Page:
Today in Labor History

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Archive for the tag “ilo”

July 4, 1950

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The Freedom of Association and Protection of the Right to Organise Convention – one of eight conventions adopted by the International Labour Organization (ILO) that form the core of international labor law – goes into effect.  As of 2013, 152 out of 183 ILO member states have ratified the convention; the United States has yet to ratify this convention.

June 12, 2013

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Today is World Day Against Child Labour, an annual observance established in 2002 by the UN’s International Labour Organization (ILO) to raise awareness about and activism around the issue of child labor, defined as “work performed by children who are under the minimum age legally specified for that kind of work, or work which, because of its detrimental nature or conditions, is considered unacceptable for children and is prohibited.”

January 30, 1919

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The Paris Peace Conference establishes the Commission on International Labour Legislation to draft the constitution of a permanent international labor organization, founding the International Labour Organization (ILO).  Today, as part of the United Nations, the ILO is charged with drafting and overseeing international labor standards.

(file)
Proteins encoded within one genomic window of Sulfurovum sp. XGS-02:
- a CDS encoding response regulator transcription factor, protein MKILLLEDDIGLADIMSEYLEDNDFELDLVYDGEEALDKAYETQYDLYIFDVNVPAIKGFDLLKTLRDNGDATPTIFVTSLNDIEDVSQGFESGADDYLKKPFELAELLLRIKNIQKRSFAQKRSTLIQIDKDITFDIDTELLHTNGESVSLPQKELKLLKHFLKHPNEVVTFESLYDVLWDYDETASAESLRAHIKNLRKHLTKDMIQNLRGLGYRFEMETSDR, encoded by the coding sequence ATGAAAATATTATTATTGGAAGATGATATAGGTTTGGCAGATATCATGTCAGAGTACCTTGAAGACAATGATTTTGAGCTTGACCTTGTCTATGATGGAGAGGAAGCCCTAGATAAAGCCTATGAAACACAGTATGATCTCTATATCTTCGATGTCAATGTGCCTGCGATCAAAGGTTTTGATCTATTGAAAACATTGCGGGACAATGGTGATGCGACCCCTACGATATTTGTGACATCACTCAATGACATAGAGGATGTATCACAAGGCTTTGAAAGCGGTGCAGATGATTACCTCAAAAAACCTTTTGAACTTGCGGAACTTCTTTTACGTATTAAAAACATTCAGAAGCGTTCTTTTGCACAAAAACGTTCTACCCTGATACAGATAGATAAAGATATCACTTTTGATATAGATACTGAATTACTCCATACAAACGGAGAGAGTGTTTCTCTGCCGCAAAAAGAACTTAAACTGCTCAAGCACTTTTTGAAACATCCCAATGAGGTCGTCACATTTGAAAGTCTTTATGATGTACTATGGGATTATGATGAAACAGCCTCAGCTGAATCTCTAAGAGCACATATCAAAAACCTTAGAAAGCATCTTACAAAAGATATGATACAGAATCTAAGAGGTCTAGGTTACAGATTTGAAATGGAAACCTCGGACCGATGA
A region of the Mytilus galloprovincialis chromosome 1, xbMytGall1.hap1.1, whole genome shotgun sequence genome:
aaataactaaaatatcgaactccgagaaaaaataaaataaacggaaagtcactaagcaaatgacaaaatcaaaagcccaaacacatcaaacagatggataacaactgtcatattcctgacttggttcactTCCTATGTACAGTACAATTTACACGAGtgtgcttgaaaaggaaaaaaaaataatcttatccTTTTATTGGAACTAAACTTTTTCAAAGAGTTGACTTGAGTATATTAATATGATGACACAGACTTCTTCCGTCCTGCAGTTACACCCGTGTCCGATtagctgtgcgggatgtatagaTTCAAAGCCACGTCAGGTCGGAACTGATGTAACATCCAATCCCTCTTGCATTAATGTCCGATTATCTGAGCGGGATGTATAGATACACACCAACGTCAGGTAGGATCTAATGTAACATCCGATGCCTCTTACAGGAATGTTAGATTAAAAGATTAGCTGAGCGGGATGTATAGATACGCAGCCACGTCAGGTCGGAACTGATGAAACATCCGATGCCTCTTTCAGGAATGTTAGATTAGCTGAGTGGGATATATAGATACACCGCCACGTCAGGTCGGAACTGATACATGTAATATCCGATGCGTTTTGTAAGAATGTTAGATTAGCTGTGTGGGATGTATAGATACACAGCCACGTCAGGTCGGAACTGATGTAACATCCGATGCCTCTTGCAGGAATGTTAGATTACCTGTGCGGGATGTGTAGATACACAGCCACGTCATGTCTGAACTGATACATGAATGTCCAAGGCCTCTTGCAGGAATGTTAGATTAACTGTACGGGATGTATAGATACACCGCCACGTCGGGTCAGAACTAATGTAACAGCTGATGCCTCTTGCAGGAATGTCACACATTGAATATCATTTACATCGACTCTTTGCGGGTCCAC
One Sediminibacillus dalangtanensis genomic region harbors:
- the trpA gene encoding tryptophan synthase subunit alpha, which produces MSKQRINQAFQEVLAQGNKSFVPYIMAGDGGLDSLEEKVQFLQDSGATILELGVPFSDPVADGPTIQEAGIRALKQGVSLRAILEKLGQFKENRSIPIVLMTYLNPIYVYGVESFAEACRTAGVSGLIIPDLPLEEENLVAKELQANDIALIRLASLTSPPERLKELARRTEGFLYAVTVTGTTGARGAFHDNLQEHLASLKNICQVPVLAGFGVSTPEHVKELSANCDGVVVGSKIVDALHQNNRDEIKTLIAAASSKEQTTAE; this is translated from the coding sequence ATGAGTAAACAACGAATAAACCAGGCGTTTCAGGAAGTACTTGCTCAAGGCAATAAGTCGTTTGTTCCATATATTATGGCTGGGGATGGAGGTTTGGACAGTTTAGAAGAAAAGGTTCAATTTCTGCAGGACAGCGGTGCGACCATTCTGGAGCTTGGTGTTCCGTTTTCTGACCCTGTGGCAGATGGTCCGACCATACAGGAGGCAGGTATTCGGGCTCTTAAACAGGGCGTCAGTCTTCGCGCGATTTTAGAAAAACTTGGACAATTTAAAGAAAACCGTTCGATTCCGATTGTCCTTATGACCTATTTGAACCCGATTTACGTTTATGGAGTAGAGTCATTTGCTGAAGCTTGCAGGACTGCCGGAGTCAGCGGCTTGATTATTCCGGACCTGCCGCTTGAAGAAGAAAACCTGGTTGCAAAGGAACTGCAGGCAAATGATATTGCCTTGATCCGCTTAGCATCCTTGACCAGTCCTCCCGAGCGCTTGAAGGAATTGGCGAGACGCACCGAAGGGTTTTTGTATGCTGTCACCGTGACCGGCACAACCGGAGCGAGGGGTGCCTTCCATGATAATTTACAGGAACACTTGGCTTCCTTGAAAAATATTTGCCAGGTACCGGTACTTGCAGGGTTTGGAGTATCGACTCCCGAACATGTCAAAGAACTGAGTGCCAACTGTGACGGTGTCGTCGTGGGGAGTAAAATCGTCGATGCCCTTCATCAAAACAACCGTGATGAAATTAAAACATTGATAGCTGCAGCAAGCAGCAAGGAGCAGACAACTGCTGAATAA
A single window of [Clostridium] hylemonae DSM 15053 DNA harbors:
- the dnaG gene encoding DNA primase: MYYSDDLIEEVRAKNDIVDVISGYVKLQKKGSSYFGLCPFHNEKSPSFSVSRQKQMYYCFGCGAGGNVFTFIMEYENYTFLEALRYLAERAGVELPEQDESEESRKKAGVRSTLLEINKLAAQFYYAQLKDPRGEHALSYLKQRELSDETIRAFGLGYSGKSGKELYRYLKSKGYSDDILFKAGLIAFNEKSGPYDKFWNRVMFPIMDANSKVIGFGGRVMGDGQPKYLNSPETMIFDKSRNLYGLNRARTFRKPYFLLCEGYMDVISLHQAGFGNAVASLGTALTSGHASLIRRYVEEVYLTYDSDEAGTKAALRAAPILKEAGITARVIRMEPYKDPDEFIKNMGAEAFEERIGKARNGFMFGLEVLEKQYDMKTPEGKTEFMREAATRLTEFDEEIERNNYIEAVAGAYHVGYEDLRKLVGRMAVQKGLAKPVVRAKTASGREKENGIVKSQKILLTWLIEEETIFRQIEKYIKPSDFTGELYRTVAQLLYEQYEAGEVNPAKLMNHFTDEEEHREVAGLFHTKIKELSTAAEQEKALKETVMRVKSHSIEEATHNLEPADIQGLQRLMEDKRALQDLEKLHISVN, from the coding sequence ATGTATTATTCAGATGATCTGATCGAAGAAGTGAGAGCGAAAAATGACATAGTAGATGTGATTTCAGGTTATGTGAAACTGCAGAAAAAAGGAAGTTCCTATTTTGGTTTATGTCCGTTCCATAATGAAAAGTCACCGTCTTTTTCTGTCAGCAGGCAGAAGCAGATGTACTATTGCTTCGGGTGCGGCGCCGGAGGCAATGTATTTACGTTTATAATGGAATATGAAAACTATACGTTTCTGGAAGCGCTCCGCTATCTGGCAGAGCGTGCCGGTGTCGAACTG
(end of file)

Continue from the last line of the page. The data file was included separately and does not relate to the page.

December 12, 2012

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Today is a global day of action for ratification of International Labour Organization Convention No. 189 on Decent Work for Domestic Workers, which establishes the first global standards for the estimated 50-100 million domestic workers worldwide, the vast majority of whom are women and girls.  Six countries have signed on to date.

June 12, 2002

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The International Labour Organization (ILO) establishes the annual World Day Against Child Labour to raise international awareness about and activism to prevent child labor.

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